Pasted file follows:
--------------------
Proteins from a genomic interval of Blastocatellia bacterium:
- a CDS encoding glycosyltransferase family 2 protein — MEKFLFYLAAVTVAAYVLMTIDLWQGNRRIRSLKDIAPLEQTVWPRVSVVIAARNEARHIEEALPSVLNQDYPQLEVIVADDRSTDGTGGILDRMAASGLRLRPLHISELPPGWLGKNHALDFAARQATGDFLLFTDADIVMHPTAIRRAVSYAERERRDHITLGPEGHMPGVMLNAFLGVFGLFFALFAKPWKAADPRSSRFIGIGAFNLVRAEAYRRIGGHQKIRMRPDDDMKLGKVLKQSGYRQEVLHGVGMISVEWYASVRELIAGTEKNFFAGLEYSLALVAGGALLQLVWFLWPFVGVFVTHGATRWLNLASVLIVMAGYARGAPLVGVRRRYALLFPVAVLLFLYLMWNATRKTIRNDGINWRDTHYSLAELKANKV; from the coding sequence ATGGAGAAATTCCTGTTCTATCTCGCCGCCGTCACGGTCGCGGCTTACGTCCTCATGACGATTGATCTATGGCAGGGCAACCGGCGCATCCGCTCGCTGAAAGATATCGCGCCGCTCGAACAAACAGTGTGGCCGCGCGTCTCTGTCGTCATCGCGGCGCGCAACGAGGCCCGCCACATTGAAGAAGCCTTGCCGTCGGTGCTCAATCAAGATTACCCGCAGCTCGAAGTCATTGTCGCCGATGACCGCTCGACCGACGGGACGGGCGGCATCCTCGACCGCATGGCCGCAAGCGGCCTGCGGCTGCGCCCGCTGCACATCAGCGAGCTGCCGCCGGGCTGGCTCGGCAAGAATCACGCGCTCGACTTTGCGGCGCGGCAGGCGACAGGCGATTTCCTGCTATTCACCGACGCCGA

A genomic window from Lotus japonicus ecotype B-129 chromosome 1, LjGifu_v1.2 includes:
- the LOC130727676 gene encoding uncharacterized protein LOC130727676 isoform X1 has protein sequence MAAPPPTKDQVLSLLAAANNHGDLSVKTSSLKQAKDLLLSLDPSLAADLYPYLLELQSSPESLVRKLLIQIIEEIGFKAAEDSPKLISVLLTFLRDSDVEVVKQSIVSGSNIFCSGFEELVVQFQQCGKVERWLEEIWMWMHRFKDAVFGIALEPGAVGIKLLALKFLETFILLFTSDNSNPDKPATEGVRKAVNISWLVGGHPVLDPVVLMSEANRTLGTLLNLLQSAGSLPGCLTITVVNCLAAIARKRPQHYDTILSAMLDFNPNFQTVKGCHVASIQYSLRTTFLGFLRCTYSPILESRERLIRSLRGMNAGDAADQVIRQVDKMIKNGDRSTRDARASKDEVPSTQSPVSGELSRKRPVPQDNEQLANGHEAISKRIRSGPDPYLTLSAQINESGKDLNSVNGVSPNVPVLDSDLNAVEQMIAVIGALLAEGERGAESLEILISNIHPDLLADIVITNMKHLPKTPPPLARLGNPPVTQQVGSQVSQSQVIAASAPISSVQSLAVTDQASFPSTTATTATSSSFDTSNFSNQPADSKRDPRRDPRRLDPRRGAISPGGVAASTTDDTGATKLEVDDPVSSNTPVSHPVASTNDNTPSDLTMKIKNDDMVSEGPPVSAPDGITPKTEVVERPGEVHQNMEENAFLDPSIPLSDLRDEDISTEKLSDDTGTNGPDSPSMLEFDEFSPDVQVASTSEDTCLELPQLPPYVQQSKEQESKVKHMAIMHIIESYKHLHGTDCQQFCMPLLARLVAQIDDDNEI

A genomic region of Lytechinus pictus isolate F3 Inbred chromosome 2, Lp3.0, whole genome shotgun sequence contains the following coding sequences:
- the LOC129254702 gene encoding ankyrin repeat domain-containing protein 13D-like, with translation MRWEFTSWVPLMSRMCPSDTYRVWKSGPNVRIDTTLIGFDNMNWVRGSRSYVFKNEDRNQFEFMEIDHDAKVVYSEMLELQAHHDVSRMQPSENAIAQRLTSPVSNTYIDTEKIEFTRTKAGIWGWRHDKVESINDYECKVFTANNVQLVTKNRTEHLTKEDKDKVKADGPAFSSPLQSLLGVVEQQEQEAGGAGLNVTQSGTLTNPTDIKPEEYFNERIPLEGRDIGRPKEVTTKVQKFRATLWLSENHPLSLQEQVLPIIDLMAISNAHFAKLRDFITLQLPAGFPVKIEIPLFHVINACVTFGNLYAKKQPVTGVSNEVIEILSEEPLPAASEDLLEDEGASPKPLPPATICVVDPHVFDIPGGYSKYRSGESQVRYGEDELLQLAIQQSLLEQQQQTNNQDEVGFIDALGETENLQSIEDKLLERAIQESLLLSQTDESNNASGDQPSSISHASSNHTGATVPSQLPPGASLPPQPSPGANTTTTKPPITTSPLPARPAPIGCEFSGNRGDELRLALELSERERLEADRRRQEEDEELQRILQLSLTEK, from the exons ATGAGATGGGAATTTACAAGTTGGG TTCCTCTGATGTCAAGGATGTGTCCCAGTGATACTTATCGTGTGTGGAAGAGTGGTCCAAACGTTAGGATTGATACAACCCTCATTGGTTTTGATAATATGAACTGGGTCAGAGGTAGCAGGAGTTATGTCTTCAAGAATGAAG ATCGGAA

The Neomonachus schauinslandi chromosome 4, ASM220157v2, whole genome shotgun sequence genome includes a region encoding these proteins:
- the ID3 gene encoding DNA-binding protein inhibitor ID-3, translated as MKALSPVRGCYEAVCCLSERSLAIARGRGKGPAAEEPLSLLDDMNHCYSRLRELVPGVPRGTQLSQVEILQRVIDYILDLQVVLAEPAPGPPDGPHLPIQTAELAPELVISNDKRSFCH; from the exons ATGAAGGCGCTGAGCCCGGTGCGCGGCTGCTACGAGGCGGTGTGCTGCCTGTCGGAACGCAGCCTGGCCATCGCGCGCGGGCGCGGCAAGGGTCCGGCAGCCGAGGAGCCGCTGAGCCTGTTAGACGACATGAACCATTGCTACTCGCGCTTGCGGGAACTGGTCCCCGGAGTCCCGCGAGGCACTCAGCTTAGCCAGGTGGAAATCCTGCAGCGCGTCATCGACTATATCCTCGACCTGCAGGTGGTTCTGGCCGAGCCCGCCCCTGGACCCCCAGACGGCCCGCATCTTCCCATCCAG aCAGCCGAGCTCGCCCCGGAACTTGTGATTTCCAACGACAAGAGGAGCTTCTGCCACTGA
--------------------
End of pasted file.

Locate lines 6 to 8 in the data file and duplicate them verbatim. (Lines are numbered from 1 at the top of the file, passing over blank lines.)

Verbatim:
- the LOC129254702 gene encoding ankyrin repeat domain-containing protein 13D-like, with translation MRWEFTSWVPLMSRMCPSDTYRVWKSGPNVRIDTTLIGFDNMNWVRGSRSYVFKNEDRNQFEFMEIDHDAKVVYSEMLELQAHHDVSRMQPSENAIAQRLTSPVSNTYIDTEKIEFTRTKAGIWGWRHDKVESINDYECKVFTANNVQLVTKNRTEHLTKEDKDKVKADGPAFSSPLQSLLGVVEQQEQEAGGAGLNVTQSGTLTNPTDIKPEEYFNERIPLEGRDIGRPKEVTTKVQKFRATLWLSENHPLSLQEQVLPIIDLMAISNAHFAKLRDFITLQLPAGFPVKIEIPLFHVINACVTFGNLYAKKQPVTGVSNEVIEILSEEPLPAASEDLLEDEGASPKPLPPATICVVDPHVFDIPGGYSKYRSGESQVRYGEDELLQLAIQQSLLEQQQQTNNQDEVGFIDALGETENLQSIEDKLLERAIQESLLLSQTDESNNASGDQPSSISHASSNHTGATVPSQLPPGASLPPQPSPGANTTTTKPPITTSPLPARPAPIGCEFSGNRGDELRLALELSERERLEADRRRQEEDEELQRILQLSLTEK, from the exons ATGAGATGGGAATTTACAAGTTGGG TTCCTCTGATGTCAAGGATGTGTCCCAGTGATACTTATCGTGTGTGGAAGAGTGGTCCAAACGTTAGGATTGATACAACCCTCATTGGTTTTGATAATATGAACTGGGTCAGAGGTAGCAGGAGTTATGTCTTCAAGAATGAAG ATCGGAA

The Neomonachus schauinslandi chromosome 4, ASM220157v2, whole genome shotgun sequence genome includes a region encoding these proteins:
- the ID3 gene encoding DNA-binding protein inhibitor ID-3, translated as MKALSPVRGCYEAVCCLSERSLAIARGRGKGPAAEEPLSLLDDMNHCYSRLRELVPGVPRGTQLSQVEILQRVIDYILDLQVVLAEPAPGPPDGPHLPIQTAELAPELVISNDKRSFCH; from the exons ATGAAGGCGCTGAGCCCGGTGCGCGGCTGCTACGAGGCGGTGTGCTGCCTGTCGGAACGCAGCCTGGCCATCGCGCGCGGGCGCGGCAAGGGTCCGGCAGCCGAGGAGCCGCTGAGCCTGTTAGACGACATGAACCATTGCTACTCGCGCTTGCGGGAACTGGTCCCCGGAGTCCCGCGAGGCACTCAGCTTAGCCAGGTGGAAATCCTGCAGCGCGTCATCGACTATATCCTCGACCTGCAGGTGGTTCTGGCCGAGCCCGCCCCTGGACCCCCAGACGGCCCGCATCTTCCCATCCAG aCAGCCGAGCTCGCCCCGGAACTTGTGATTTCCAACGACAAGAGGAGCTTCTGCCACTGA